Some Advice From Your Future Self: Take Advantage of the Advising Practicum

You’ve probably seen the publicity; maybe you’ve even glanced through the schedule. Beloit College is holding the first ever “Advising Practicum” on Wednesday, November 2. I’m writing to tell you why you  should care. My main answer to that question is that whether or not you care now, you will care. Promise.

The Advising Practicum is a day of workshops and discussions designed to provide you with the resources you need to create the educational experience you want, and to communicate the value of that experience to others—employers, funding sources, graduate or professional programs, your parents. We say at Beloit that we want you to own your education, to thoughtfully and actively invest yourself in the  choices you make while you’re here, in light of the life you aspire to live. The Practicum is your  toolbox for educational ownership, for forging a connection between the person you are on November 2, 2011 and your future self.

Maybe this semester it just feels like a day without classes. But don’t deceive yourself: when you look back at your education a few years hence, this might be the day that you realized how important   finding the right summer internship would be to achieving your entrepreneurial aspirations, or the day you changed your mind (and your life) by deciding to study abroad after all, or the day you first articulated how the major that other people told you was impractical has actually helped you to develop an amazing set of  skills and perspectives that serve a broad range of career paths.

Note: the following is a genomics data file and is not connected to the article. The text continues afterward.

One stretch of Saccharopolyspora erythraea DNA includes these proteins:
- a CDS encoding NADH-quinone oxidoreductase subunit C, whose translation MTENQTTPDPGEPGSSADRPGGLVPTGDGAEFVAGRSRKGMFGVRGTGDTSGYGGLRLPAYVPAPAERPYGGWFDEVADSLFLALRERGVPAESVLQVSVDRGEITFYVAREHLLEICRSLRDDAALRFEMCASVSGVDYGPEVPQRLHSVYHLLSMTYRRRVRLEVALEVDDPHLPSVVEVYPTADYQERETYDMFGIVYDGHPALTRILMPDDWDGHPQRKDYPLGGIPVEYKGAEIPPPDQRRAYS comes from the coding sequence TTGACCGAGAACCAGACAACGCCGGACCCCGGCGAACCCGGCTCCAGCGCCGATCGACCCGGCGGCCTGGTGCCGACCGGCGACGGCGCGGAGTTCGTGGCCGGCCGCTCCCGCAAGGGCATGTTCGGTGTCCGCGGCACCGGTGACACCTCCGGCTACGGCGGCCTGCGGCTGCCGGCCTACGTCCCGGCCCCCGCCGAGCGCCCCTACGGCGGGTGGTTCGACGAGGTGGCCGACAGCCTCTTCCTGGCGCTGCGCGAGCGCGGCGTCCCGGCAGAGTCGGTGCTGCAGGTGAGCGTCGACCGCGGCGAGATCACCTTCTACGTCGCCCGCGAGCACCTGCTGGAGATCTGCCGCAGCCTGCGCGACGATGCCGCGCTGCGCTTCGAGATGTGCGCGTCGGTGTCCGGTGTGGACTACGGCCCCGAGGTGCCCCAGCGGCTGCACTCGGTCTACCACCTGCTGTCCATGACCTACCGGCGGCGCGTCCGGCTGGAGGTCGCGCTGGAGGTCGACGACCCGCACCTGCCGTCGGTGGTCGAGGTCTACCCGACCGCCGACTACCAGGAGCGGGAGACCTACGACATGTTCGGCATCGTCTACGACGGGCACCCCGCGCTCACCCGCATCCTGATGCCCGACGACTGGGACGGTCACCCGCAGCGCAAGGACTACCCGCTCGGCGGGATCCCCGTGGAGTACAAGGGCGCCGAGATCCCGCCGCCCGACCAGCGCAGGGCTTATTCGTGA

I’m not just making this up. I’ve talked with your future self—or, well, sort of. I’ve talked to numerous young alumni about the Advising Practicum, about what we’re offering to current students and why we think it’s  so important. And to a person, they have responded, with great enthusiasm and wistfulness, “Oh! I wish we could have done that.” They know what your future self knows. They know there will come a day when you realize how important it was to have figured out how to network when you were still a sophomore (or junior, or senior). They know how glad you will be that you chose your major (and the life you aspire  to live) based on what you are passionately interested in. They know that you’ll look back with gratitude on the words of a deeply inspiring senior you heard speak when you were just a first-year, exploring everything and feeling overwhelmed. So take some advice from your future self: Be prepared. Be inspired. Be advised. Be there. November 2.

—  Natalie Gummer, Associate Professor of Religious Studies



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